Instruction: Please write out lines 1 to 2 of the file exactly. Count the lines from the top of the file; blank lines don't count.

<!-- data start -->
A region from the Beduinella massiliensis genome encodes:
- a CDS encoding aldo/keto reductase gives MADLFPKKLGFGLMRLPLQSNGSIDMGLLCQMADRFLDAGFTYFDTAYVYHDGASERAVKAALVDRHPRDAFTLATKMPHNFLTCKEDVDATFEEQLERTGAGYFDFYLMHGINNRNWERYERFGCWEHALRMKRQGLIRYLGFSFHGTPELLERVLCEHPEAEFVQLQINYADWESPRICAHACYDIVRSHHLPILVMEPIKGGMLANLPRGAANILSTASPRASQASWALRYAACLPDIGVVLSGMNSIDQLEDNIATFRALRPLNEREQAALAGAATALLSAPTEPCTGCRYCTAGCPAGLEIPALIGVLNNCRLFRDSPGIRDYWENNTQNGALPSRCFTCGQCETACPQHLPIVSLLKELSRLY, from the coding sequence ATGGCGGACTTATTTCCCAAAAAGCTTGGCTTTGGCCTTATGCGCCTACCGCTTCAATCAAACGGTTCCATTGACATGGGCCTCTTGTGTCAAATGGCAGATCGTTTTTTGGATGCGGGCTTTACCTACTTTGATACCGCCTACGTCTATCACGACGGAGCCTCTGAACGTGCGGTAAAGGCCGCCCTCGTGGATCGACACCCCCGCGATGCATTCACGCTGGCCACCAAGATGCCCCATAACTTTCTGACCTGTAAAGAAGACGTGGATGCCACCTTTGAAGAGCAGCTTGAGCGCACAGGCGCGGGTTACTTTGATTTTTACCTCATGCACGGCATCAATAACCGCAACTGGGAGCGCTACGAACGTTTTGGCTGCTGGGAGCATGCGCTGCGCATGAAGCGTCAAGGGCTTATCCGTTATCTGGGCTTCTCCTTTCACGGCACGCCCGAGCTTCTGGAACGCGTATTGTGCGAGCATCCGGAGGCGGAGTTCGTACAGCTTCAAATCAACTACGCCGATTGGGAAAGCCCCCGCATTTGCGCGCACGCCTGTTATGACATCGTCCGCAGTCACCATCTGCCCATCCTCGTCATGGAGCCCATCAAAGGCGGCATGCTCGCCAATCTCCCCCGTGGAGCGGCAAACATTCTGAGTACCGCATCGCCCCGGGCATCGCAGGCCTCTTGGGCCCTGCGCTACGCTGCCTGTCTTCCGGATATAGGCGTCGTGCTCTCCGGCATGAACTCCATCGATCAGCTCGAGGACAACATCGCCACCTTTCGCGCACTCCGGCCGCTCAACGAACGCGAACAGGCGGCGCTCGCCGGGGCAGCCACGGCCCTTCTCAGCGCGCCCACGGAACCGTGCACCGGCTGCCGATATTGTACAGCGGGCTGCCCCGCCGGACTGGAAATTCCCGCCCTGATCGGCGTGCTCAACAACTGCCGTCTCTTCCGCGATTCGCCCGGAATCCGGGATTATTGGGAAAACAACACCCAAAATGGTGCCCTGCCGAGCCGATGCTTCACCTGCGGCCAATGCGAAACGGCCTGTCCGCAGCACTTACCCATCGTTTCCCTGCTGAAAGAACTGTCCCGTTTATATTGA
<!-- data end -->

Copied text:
A region from the Beduinella massiliensis genome encodes:
- a CDS encoding aldo/keto reductase gives MADLFPKKLGFGLMRLPLQSNGSIDMGLLCQMADRFLDAGFTYFDTAYVYHDGASERAVKAALVDRHPRDAFTLATKMPHNFLTCKEDVDATFEEQLERTGAGYFDFYLMHGINNRNWERYERFGCWEHALRMKRQGLIRYLGFSFHGTPELLERVLCEHPEAEFVQLQINYADWESPRICAHACYDIVRSHHLPILVMEPIKGGMLANLPRGAANILSTASPRASQASWALRYAACLPDIGVVLSGMNSIDQLEDNIATFRALRPLNEREQAALAGAATALLSAPTEPCTGCRYCTAGCPAGLEIPALIGVLNNCRLFRDSPGIRDYWENNTQNGALPSRCFTCGQCETACPQHLPIVSLLKELSRLY, from the coding sequence ATGGCGGACTTATTTCCCAAAAAGCTTGGCTTTGGCCTTATGCGCCTACCGCTTCAATCAAACGGTTCCATTGACATGGGCCTCTTGTGTCAAATGGCAGATCGTTTTTTGGATGCGGGCTTTACCTACTTTGATACCGCCTACGTCTATCACGACGGAGCCTCTGAACGTGCGGTAAAGGCCGCCCTCGTGGATCGACACCCCCGCGATGCATTCACGCTGGCCACCAAGATGCCCCATAACTTTCTGACCTGTAAAGAAGACGTGGATGCCACCTTTGAAGAGCAGCTTGAGCGCACAGGCGCGGGTTACTTTGATTTTTACCTCATGCACGGCATCAATAACCGCAACTGGGAGCGCTACGAACGTTTTGGCTGCTGGGAGCATGCGCTGCGCATGAAGCGTCAAGGGCTTATCCGTTATCTGGGCTTCTCCTTTCACGGCACGCCCGAGCTTCTGGAACGCGTATTGTGCGAGCATCCGGAGGCGGAGTTCGTACAGCTTCAAATCAACTACGCCGATTGGGAAAGCCCCCGCATTTGCGCGCACGCCTGTTATGACATCGTCCGCAGTCACCATCTGCCCATCCTCGTCATGGAGCCCATCAAAGGCGGCATGCTCGCCAATCTCCCCCGTGGAGCGGCAAACATTCTGAGTACCGCATCGCCCCGGGCATCGCAGGCCTCTTGGGCCCTGCGCTACGCTGCCTGTCTTCCGGATATAGGCGTCGTGCTCTCCGGCATGAACTCCATCGATCAGCTCGAGGACAACATCGCCACCTTTCGCGCACTCCGGCCGCTCAACGAACGCGAACAGGCGGCGCTCGCCGGGGCAGCCACGGCCCTTCTCAGCGCGCCCACGGAACCGTGCACCGGCTGCCGATATTGTACAGCGGGCTGCCCCGCCGGACTGGAAATTCCCGCCCTGATCGGCGTGCTCAACAACTGCCGTCTCTTCCGCGATTCGCCCGGAATCCGGGATTATTGGGAAAACAACACCCAAAATGGTGCCCTGCCGAGCCGATGCTTCACCTGCGGCCAATGCGAAACGGCCTGTCCGCAGCACTTACCCATCGTTTCCCTGCTGAAAGAACTGTCCCGTTTATATTGA